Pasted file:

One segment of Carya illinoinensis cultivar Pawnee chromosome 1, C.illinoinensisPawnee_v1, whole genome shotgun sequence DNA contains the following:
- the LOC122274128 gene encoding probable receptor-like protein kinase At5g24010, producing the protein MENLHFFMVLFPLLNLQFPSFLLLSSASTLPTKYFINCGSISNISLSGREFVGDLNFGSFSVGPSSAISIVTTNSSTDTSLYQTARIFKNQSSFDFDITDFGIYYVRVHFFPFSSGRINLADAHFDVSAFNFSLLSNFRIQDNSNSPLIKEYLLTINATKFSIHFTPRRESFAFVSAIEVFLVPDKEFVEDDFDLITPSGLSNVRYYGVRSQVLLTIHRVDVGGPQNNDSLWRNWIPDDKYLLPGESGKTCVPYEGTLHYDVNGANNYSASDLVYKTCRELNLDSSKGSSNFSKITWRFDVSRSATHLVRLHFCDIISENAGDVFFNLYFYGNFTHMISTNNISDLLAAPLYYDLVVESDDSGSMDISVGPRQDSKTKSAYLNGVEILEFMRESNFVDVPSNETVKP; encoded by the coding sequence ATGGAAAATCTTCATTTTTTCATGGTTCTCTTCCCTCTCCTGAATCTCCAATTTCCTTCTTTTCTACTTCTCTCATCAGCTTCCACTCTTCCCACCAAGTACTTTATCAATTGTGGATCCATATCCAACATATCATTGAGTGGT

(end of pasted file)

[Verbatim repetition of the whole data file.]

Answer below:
One segment of Carya illinoinensis cultivar Pawnee chromosome 1, C.illinoinensisPawnee_v1, whole genome shotgun sequence DNA contains the following:
- the LOC122274128 gene encoding probable receptor-like protein kinase At5g24010, producing the protein MENLHFFMVLFPLLNLQFPSFLLLSSASTLPTKYFINCGSISNISLSGREFVGDLNFGSFSVGPSSAISIVTTNSSTDTSLYQTARIFKNQSSFDFDITDFGIYYVRVHFFPFSSGRINLADAHFDVSAFNFSLLSNFRIQDNSNSPLIKEYLLTINATKFSIHFTPRRESFAFVSAIEVFLVPDKEFVEDDFDLITPSGLSNVRYYGVRSQVLLTIHRVDVGGPQNNDSLWRNWIPDDKYLLPGESGKTCVPYEGTLHYDVNGANNYSASDLVYKTCRELNLDSSKGSSNFSKITWRFDVSRSATHLVRLHFCDIISENAGDVFFNLYFYGNFTHMISTNNISDLLAAPLYYDLVVESDDSGSMDISVGPRQDSKTKSAYLNGVEILEFMRESNFVDVPSNETVKP; encoded by the coding sequence ATGGAAAATCTTCATTTTTTCATGGTTCTCTTCCCTCTCCTGAATCTCCAATTTCCTTCTTTTCTACTTCTCTCATCAGCTTCCACTCTTCCCACCAAGTACTTTATCAATTGTGGATCCATATCCAACATATCATTGAGTGGT